1 Tahrcountry Musings: Here is yet another reason to protect the rainforests

Wednesday, February 11, 2009

Here is yet another reason to protect the rainforests

Scientists have isolated Isolongifolenone, a natural compound found in the Tauroniro tree (Humiria balsamifera) of South America, which has been found to be an amazingly effective deterrent of mosquitoes and ticks. The product has been found to be as effective or even more than DEET, a potent and widely used synthetic insect repellent that works by blocking the aroma of human sweat. Isolongifolenone can be easily synthesized from inexpensive turpentine oil feedstock. Aijun Zhang of the USDA’s Invasive Insect Biocontrol and Behavior Laboratory led the research

Tauroniro is found in rainforests in the Guianas, Colombia, Venezuela, and the Brazilian Amazon. This brings in sharp focus the need to protect the rainforests, which is getting a shabby treatment worldwide.

Although rainforests make up only about six percent of the Earth's surface, they account for at least 50 percent of all the species of organisms on our planet. Rainforests are referred to as the Earth's lungs. Our lungs take in oxygen and exhale carbon dioxide while the plants take in carbon dioxide and produce oxygen. Rainforests once covered 14% of the earth's land surface but now they cover a mere 6% and are fast disappearing at an alarming rate. More than 200,000 acres of rainforest are burned every day. One hectare may contain over 750 types of trees and 1500 species of higher plants. We are losing 137 plants, animal and insect species every single day due to rainforest deforestation. This works out to 50,000 species a year. Estimates of species in the rainforests are only a guestimate. It varies from 2 million to 100 million species. Others put it at somewhere near 10 million. Against this backdrop only 1.4 million of these species have actually been named.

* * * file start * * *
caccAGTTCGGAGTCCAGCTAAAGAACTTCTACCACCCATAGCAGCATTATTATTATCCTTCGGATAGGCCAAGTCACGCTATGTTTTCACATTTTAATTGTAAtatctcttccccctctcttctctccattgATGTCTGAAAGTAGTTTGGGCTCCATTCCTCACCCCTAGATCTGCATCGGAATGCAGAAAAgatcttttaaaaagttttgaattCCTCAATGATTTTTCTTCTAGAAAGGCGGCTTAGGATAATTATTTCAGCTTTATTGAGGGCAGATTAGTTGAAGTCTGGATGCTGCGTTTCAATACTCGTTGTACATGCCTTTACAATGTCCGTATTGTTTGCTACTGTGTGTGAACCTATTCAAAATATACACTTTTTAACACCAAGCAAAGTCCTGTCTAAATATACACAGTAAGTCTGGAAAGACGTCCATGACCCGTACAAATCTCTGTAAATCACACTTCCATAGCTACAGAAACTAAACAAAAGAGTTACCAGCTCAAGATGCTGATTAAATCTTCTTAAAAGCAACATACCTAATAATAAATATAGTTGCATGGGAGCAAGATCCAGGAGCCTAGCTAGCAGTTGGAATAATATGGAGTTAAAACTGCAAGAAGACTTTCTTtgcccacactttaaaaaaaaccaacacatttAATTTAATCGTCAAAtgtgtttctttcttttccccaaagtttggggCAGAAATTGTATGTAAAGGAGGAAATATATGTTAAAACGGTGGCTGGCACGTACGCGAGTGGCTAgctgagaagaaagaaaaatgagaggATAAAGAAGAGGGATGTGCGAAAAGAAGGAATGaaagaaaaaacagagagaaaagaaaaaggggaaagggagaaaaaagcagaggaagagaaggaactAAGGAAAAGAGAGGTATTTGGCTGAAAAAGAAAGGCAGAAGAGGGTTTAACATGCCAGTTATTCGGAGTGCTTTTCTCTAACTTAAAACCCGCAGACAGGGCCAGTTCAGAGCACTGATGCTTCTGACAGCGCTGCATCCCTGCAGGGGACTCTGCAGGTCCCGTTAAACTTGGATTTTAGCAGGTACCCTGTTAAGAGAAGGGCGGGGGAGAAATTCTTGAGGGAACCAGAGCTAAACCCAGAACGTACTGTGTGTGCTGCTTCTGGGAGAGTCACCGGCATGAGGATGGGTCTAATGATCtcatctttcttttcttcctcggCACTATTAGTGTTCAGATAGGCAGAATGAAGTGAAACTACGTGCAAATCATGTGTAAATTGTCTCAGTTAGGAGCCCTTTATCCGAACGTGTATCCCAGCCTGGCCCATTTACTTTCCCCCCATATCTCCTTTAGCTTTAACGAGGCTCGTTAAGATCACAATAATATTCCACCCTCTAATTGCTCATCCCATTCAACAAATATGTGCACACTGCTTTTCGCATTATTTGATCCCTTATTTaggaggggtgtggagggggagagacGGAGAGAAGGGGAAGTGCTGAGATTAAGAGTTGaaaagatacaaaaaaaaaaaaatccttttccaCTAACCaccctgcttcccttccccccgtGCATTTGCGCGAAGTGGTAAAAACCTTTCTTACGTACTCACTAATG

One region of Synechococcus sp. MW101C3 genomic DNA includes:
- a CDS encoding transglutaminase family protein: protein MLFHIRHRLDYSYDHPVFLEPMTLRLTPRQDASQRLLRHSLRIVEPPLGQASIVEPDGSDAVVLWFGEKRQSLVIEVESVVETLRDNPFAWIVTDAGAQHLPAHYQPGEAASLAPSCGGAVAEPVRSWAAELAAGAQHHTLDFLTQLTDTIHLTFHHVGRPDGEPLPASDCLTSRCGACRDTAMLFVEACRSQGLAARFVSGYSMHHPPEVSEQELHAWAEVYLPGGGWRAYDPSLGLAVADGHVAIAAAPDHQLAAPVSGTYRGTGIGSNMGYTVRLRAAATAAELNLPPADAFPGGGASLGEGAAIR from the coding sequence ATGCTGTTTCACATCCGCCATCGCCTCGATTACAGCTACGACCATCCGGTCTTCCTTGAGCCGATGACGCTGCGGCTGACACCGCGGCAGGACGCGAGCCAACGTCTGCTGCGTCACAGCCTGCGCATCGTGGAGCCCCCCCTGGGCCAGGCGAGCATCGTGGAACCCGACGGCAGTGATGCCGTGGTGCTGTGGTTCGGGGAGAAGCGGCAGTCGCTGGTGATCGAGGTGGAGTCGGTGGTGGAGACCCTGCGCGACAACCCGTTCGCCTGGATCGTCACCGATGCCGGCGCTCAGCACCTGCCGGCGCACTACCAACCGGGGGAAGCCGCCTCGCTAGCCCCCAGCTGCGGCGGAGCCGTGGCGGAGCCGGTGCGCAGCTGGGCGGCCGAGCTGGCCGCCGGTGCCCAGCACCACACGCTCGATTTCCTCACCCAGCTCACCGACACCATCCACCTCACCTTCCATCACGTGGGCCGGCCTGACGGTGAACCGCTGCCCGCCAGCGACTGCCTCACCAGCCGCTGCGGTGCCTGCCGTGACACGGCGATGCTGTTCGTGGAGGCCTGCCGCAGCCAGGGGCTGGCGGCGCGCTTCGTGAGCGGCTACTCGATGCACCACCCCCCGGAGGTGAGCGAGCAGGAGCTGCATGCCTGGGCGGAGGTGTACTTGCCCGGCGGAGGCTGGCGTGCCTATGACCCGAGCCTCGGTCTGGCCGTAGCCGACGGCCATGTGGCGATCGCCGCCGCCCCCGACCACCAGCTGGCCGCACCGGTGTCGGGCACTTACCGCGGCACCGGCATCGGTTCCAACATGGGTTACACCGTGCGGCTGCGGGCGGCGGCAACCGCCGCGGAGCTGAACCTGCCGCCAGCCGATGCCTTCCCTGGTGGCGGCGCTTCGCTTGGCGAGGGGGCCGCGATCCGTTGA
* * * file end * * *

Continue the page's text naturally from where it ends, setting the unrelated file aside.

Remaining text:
121 prescription drugs sold worldwide are derived from plant sources. You must be familiar with Vincristine, extracted from the rainforest plant, periwinkle. This is one of the world's most powerful anticancer drugs. Scientists have tested less than 1% of the tropical trees and plants for medicinal properties. A goldmine is waiting to be tapped.

The rich bounty includes the wild relatives of, oranges, lemons, grapefruit, bananas, sugar cane, tumeric, coffee, potatoes, rice, guavas, pineapples, mangoes, tomatoes, corn, avocados, and coconuts. This is only a short list.

Rainforest destruction spells doom for the indigenous people also. An estimated ten million Indians lived in the Amazonian Rainforest five centuries ago. Today there are less than 200,000. It is estimated that in Brazil alone, European colonists have destroyed more than 90 indigenous tribes since the 1900's. Rich tradition nurtured over thousand of years has gone down the drain.

The other day Barry my ecologist friend from UK was pointing out to me that a single pond in Brazil can sustain a greater variety of fish than is found in all of Europe's rivers. He also spoke about the recent discovery of 10 new frogs from the Western Ghats of India, one of the 35-biodiversity hotspots of the world. Yes, we are losing forests before we get a chance to study them properly. They hold enormous promise for our future well-being. The possible benefits are mind-boggling. Before signing off I would like to put here a small example. Harvard's Pulitzer Prize-winning biologist Edward O. Wilson over a decade ago put it like this. “Rainforest land converted to cattle operations yields the landowner $60 per acre; if timber is harvested, the land is worth $400 per acre. However, if medicinal plants, fruits, nuts, rubber, chocolate, and other renewable and sustainable resources are harvested, the land will yield the landowner $2,400 per acre”. Let us hope that wiser counsel would prevail over short-term gains advocated by our politicians in their scramble for “development”

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